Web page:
Our previous posts showed how various allocation decisions impact optimized and equal-weighted three-asset portfolios. Here, we add a fourth asset – gold – and run it through the same scenarios.
Picking the Assets and Allocation
The assets we selected previously – MIDCAP, 0-5yr bond and NASDAQ-100 – were based on low observed historical pair-wise correlations. Most investors tend to add a fourth asset – gold – to their portfolios. Not only is gold not correlated with the other three, it has the added benefit of being priced internationally but traded locally. This allows it to benefit from rupee depreciation even if international gold prices remain flat. Observe how, at times, gold has a negative correlation to other assets:
In the cumulative return and drawdown chart below, A1 is the MIDCAP index, A2 is the 0-5yr bond index, A3 is the QQQ and A4 is gold. A tax drag of 10% and an STT of 0.1% is applied at every rebalance. The rebalance threshold is set at 20%. The light-blue lines are the resulting portfolio returns. In the case of optimized portfolios, assets are allowed to have a weighting between 10% and 40% during the optimization process.
Expected Tail Loss optimized
Pre- and Post-tax returns
The rebalance threshold ends up determining the frequency of rebalance events. For a variance optimized portfolio, contrast the difference between a 20% threshold and an 80% threshold:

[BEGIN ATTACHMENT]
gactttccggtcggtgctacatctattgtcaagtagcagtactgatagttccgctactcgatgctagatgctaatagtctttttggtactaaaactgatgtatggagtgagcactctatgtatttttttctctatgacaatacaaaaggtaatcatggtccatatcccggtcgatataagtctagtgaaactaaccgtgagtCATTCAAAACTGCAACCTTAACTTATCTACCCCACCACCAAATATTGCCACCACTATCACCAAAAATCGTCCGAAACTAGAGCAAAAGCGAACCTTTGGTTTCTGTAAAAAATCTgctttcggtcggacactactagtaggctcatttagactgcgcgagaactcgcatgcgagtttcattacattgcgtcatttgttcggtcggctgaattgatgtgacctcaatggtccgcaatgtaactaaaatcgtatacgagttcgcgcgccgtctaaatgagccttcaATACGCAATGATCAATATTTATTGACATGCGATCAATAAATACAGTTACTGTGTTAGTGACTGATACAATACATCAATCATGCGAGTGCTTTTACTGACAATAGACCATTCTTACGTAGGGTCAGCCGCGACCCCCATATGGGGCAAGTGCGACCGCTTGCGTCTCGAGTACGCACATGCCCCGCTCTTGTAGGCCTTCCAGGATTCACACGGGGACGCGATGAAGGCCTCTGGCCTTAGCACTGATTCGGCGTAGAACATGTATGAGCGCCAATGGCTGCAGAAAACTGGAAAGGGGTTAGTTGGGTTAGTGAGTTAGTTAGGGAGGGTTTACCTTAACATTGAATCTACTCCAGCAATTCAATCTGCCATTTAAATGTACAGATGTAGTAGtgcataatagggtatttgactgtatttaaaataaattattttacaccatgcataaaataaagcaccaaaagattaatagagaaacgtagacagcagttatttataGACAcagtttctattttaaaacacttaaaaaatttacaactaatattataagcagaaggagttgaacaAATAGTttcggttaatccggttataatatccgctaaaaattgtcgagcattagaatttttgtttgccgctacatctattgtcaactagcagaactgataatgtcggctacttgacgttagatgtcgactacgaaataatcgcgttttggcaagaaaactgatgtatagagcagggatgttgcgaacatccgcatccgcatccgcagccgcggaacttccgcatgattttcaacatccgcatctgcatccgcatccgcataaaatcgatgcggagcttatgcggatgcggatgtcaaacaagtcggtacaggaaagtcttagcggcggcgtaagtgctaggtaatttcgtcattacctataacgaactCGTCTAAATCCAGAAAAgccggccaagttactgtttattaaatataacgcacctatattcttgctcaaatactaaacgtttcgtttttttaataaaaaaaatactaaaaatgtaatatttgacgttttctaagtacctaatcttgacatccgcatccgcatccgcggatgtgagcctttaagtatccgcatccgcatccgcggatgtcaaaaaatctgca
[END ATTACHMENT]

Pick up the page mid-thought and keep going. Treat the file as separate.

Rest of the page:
- Every time there is a rebalance, the tax-man cometh and taketh away. Trying to minimize taxes is equivalent to minimizing the number of rebalancing events.
- To minimize reblancing events, one could set the threshold of rebalance higher. But there is a point of inflection with regards to after-tax returns.
- Allowing a single asset to balloon in weight risks larger portfolio drawdowns if that asset deflates.
- A four-asset equal weight portfolio under-performs a 3-asset equal weight portfolio. Gold maybe a good diversifier, but it doesn’t appear to do any favors to the portfolio on the performance front.
- Equal-weight 4-asset portfolio containing gold (above) drew-down less than the equal-weight 3-asset portfolio during the 2008 carnage (~30% vs. ~40%, respectively.)
Adding gold to a portfolio does not look like a good idea when looked through the lens of asset allocation schemes discussed here. However, there is a strong case for owning gold and the Sovereign Gold Bond (SGB) Scheme makes a lot of sense. See our previous post regarding the case for owning gold in India here.
Code, charts and the complete result dataset are available on github.
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